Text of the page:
"Let him examine every man's talent....By observing the graces and manners of all he sees, he will create to himself an emulation of the good, and a contempt of the bad."I try and want to teach the kids that we can not judge people because we do not know their experiences or what is in their hearts, but we can notice the results of their behavior or we can guess what those results may be, and learn from their mistakes as well as their example.
"In this conversing with men, I mean also, and principally, those who only live in the records of history; he shall, by reading those books, converse with the great and heroic souls of the best ages. 'Tis and idle and vain study to those who make it so by doing it after a negligent manner, but to those who do it with care observation, 'tis a study of inestimable fruit and value."This is what I'm trying to do with the books I study - I get so much more out of them when I sit and write about what I've learned. Also, when we're reading books together, I try to pause and ask a question that might cause the kids to reflect on certain principles.
"Human understanding is marvelously enlightened by daily conversation with men, for we are, otherwise, compressed and heaped up in ourselves, and have our sight limited to the length of our own noses." 510I love this justification for book clubs and for discussing principles I'm working on, and issues, with people around me. I always learn a lot as I discuss what I am learning with others. I'm going to try to read more of the books that my kids are reading so they can discuss them with me and they can learn more.
Observing the world around us and our place in it:
"But whoever shall represent to his fancy, as in a picture, that great image of our mother nature, in her full majesty and luster, whoever in her face shall read so general and so constant a variety, whoever shall observe himself in that figure, and not himself but a whole kingdom, no bigger than the least tough or prick of a pencil in comparison to the whole, that man alone is able to value things according to their true estimate and grandeur. This great world which some do yet multiply as several species under one genus, is the mirror wherein we are to behold ourselves, to be able to know ourselves as we ought to do in the true bias. In short, I would have this to be the book my young gentleman should study with the most attention." 512
I love nature, and I can't help but pause and marvel at the grandeur of it if I take the time to look around me once in a while. I need to take the kids out in it more - even on the cold days there are so many beautiful things that we are missing.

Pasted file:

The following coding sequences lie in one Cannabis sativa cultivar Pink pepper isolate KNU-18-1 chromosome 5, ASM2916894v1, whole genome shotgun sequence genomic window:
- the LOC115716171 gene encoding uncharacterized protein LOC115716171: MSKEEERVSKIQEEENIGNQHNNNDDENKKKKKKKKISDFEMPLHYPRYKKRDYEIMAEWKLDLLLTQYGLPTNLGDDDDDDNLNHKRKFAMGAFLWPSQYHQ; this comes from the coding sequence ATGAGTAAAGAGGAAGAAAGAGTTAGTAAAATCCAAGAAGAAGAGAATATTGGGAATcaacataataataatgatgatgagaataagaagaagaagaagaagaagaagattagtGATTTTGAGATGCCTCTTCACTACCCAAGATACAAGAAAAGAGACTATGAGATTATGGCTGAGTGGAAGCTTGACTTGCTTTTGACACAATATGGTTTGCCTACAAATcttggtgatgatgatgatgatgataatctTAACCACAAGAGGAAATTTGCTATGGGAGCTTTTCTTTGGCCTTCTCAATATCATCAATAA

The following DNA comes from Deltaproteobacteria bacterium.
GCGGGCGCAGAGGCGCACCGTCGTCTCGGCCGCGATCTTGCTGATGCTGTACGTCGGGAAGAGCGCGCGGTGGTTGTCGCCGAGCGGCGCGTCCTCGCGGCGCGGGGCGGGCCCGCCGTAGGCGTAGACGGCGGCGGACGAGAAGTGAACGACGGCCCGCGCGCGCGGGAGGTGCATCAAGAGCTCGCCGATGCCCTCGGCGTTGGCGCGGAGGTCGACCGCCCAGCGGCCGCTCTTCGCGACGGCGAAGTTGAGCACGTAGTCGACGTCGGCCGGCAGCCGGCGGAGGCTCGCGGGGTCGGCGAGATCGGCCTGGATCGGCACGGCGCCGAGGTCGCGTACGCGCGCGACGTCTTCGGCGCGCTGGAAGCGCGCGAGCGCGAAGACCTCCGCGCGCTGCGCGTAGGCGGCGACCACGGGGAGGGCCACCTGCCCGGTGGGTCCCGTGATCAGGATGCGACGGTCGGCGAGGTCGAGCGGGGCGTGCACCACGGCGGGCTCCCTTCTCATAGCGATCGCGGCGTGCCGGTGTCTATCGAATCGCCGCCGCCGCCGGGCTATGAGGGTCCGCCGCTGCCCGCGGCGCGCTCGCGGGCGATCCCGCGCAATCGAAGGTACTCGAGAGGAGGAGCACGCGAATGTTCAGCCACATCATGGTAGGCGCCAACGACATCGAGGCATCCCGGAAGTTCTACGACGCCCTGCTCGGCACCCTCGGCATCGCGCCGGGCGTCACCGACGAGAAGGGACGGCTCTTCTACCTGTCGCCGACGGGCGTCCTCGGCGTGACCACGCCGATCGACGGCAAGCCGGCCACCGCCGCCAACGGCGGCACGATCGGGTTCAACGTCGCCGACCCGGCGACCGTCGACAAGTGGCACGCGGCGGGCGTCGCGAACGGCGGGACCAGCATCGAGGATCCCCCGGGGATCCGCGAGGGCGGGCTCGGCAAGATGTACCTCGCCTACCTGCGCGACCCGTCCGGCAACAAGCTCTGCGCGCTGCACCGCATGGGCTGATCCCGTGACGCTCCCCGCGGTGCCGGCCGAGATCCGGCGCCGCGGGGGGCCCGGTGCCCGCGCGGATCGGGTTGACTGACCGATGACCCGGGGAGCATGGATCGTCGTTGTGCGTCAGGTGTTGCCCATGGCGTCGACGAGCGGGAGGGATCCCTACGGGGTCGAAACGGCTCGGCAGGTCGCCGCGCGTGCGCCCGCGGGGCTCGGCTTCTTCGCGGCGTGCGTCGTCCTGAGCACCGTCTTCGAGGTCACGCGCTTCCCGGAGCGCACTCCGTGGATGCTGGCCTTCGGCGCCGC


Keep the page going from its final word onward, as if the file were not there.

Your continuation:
Of course, the best way to know ourselves is through sincere prayer, study and meditation so we can see ourselves as God sees us and so we can communicate with the source of all truth. I read from a talk by Elder David A Bednar this morning:
"We perhaps might be inclined to rely primarily upon our individual and collective capacity to reason, to innovate, to plan, and to execute. Certainly we must use our God-given abilities to the fullest, employ our best efforts, and exercise appropriate judgment as we encounter the opportunities of life. But our mortal best is never enough.
President Young testified that we are never left alone or on our own:
'My knowledge is, if you will follow the teachings of Jesus Christ and his Apostles, as recorded in the New Testament, every man and woman will be put in possession of the Holy Ghost. … They will know things that are, that will be, and that have been. They will understand things in heaven, things on the earth, and things under the earth, things of time, and things of eternity, according to their several callings and capacities.'
Learning to love learning equips us for an ever- changing and unpredictable future. Knowing how to learn prepares us to discern and act upon opportunities that others may not readily recognize. I am confident we will pass the test of learning what to do when we do not know what to do or how to proceed."Montaigne got me thinking about the difference between wisdom and learning. I want my kids to be wise. Unfortunately, too often in school we worry so much about memorizing facts which we later forget. I do want my kids to memorize certain things so that those things will be available for them to recall when they need them (scriptures, times tables, wise poems, important documents) (Hmm... I'm thinking I might right a post about certain things we do to help them memorize things without requiring it), but much more importantly, I want them to learn how to judge what is of value. To me, this is learning how to think. I want them to differentiate the fluff from those things that really matter, and then seek for those things with all their hearts and minds. If they can learn to do this, nothing will hold them back from reaching their potential. They will find a way.